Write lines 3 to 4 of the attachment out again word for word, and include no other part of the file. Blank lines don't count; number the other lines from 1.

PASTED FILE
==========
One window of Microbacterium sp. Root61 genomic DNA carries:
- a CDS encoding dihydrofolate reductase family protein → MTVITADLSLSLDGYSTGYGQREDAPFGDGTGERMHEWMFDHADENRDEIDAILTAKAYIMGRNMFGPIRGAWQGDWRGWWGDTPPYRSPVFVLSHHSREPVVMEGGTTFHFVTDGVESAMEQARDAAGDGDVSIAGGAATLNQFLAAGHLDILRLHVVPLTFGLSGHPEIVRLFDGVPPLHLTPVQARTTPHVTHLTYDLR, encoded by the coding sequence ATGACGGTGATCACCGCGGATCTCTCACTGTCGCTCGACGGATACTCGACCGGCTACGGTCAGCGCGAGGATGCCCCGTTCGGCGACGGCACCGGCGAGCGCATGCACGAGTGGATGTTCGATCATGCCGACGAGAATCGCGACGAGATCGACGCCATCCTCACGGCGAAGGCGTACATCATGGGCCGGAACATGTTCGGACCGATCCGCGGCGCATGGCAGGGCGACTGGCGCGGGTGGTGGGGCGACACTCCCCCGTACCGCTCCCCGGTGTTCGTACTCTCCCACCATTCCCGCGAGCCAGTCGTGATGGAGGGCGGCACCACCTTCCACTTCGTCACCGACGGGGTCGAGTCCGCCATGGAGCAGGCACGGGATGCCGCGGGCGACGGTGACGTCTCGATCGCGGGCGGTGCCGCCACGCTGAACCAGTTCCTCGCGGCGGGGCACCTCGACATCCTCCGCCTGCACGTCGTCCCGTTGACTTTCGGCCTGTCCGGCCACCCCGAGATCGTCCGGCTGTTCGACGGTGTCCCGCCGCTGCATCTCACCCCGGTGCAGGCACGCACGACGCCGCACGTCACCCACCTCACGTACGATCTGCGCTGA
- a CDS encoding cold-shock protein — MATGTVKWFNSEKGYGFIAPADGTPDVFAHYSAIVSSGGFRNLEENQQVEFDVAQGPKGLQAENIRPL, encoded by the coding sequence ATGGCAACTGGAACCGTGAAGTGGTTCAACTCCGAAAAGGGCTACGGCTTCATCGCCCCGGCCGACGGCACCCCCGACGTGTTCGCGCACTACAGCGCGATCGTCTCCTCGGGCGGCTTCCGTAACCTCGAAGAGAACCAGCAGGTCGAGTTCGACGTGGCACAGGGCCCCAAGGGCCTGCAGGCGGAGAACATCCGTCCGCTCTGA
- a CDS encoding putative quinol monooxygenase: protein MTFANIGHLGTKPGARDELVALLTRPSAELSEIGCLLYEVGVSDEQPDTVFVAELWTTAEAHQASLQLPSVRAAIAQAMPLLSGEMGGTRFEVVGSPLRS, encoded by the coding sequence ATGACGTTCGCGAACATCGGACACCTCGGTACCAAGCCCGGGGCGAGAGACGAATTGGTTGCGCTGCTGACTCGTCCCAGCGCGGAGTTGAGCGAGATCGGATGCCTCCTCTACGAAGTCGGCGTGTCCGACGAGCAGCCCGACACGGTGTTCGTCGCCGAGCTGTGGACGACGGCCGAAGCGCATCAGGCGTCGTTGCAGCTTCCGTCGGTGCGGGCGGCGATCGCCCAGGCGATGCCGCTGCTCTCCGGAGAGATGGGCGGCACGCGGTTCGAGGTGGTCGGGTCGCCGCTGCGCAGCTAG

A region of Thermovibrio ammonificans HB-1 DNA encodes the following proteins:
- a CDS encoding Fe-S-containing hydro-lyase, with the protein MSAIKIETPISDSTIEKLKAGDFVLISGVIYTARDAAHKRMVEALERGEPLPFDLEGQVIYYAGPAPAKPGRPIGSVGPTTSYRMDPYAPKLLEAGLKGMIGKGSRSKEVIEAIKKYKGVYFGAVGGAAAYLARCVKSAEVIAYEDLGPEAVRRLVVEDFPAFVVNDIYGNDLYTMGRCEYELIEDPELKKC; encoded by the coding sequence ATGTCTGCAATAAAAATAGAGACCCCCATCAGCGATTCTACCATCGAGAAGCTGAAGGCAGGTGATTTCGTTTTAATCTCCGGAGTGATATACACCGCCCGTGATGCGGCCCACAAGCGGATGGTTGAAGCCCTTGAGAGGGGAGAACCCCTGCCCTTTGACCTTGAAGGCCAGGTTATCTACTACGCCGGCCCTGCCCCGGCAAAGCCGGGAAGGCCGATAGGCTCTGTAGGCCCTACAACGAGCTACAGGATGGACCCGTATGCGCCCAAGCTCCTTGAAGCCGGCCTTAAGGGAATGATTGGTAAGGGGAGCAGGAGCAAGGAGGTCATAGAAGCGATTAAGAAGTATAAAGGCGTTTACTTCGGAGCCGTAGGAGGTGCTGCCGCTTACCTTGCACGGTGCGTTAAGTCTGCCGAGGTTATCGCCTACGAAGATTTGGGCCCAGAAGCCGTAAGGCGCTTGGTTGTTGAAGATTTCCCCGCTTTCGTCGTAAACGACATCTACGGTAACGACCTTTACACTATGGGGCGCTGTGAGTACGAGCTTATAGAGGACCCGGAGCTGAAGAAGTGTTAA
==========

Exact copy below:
- a CDS encoding cold-shock protein — MATGTVKWFNSEKGYGFIAPADGTPDVFAHYSAIVSSGGFRNLEENQQVEFDVAQGPKGLQAENIRPL, encoded by the coding sequence ATGGCAACTGGAACCGTGAAGTGGTTCAACTCCGAAAAGGGCTACGGCTTCATCGCCCCGGCCGACGGCACCCCCGACGTGTTCGCGCACTACAGCGCGATCGTCTCCTCGGGCGGCTTCCGTAACCTCGAAGAGAACCAGCAGGTCGAGTTCGACGTGGCACAGGGCCCCAAGGGCCTGCAGGCGGAGAACATCCGTCCGCTCTGA
- a CDS encoding putative quinol monooxygenase: protein MTFANIGHLGTKPGARDELVALLTRPSAELSEIGCLLYEVGVSDEQPDTVFVAELWTTAEAHQASLQLPSVRAAIAQAMPLLSGEMGGTRFEVVGSPLRS, encoded by the coding sequence ATGACGTTCGCGAACATCGGACACCTCGGTACCAAGCCCGGGGCGAGAGACGAATTGGTTGCGCTGCTGACTCGTCCCAGCGCGGAGTTGAGCGAGATCGGATGCCTCCTCTACGAAGTCGGCGTGTCCGACGAGCAGCCCGACACGGTGTTCGTCGCCGAGCTGTGGACGACGGCCGAAGCGCATCAGGCGTCGTTGCAGCTTCCGTCGGTGCGGGCGGCGATCGCCCAGGCGATGCCGCTGCTCTCCGGAGAGATGGGCGGCACGCGGTTCGAGGTGGTCGGGTCGCCGCTGCGCAGCTAG